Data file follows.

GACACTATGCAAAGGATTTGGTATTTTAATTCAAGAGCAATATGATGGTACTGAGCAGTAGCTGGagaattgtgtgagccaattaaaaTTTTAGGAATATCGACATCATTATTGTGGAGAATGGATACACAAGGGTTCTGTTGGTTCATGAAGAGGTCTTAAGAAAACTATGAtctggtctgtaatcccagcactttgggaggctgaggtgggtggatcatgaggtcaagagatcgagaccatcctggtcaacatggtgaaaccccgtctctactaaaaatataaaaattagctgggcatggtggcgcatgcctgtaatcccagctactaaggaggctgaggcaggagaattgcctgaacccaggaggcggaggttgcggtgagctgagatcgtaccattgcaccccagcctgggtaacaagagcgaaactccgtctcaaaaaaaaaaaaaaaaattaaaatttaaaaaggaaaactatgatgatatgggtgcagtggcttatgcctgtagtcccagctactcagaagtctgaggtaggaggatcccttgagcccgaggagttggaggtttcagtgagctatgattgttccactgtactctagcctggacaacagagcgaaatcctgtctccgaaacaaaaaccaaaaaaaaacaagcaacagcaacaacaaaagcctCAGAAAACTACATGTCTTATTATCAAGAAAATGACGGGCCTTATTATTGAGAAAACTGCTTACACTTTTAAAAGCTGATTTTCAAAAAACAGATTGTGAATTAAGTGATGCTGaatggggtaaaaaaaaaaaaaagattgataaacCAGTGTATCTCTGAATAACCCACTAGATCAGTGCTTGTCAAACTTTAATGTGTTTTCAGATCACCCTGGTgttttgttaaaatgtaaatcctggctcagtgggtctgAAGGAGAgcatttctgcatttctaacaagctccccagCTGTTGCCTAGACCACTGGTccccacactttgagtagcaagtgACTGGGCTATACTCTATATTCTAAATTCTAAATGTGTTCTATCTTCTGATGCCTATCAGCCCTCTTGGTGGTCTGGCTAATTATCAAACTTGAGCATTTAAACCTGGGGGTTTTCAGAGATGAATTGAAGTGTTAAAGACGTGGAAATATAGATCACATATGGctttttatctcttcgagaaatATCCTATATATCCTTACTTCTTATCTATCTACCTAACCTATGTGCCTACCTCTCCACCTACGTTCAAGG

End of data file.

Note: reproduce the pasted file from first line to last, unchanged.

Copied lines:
GACACTATGCAAAGGATTTGGTATTTTAATTCAAGAGCAATATGATGGTACTGAGCAGTAGCTGGagaattgtgtgagccaattaaaaTTTTAGGAATATCGACATCATTATTGTGGAGAATGGATACACAAGGGTTCTGTTGGTTCATGAAGAGGTCTTAAGAAAACTATGAtctggtctgtaatcccagcactttgggaggctgaggtgggtggatcatgaggtcaagagatcgagaccatcctggtcaacatggtgaaaccccgtctctactaaaaatataaaaattagctgggcatggtggcgcatgcctgtaatcccagctactaaggaggctgaggcaggagaattgcctgaacccaggaggcggaggttgcggtgagctgagatcgtaccattgcaccccagcctgggtaacaagagcgaaactccgtctcaaaaaaaaaaaaaaaaattaaaatttaaaaaggaaaactatgatgatatgggtgcagtggcttatgcctgtagtcccagctactcagaagtctgaggtaggaggatcccttgagcccgaggagttggaggtttcagtgagctatgattgttccactgtactctagcctggacaacagagcgaaatcctgtctccgaaacaaaaaccaaaaaaaaacaagcaacagcaacaacaaaagcctCAGAAAACTACATGTCTTATTATCAAGAAAATGACGGGCCTTATTATTGAGAAAACTGCTTACACTTTTAAAAGCTGATTTTCAAAAAACAGATTGTGAATTAAGTGATGCTGaatggggtaaaaaaaaaaaaaagattgataaacCAGTGTATCTCTGAATAACCCACTAGATCAGTGCTTGTCAAACTTTAATGTGTTTTCAGATCACCCTGGTgttttgttaaaatgtaaatcctggctcagtgggtctgAAGGAGAgcatttctgcatttctaacaagctccccagCTGTTGCCTAGACCACTGGTccccacactttgagtagcaagtgACTGGGCTATACTCTATATTCTAAATTCTAAATGTGTTCTATCTTCTGATGCCTATCAGCCCTCTTGGTGGTCTGGCTAATTATCAAACTTGAGCATTTAAACCTGGGGGTTTTCAGAGATGAATTGAAGTGTTAAAGACGTGGAAATATAGATCACATATGGctttttatctcttcgagaaatATCCTATATATCCTTACTTCTTATCTATCTACCTAACCTATGTGCCTACCTCTCCACCTACGTTCAAGG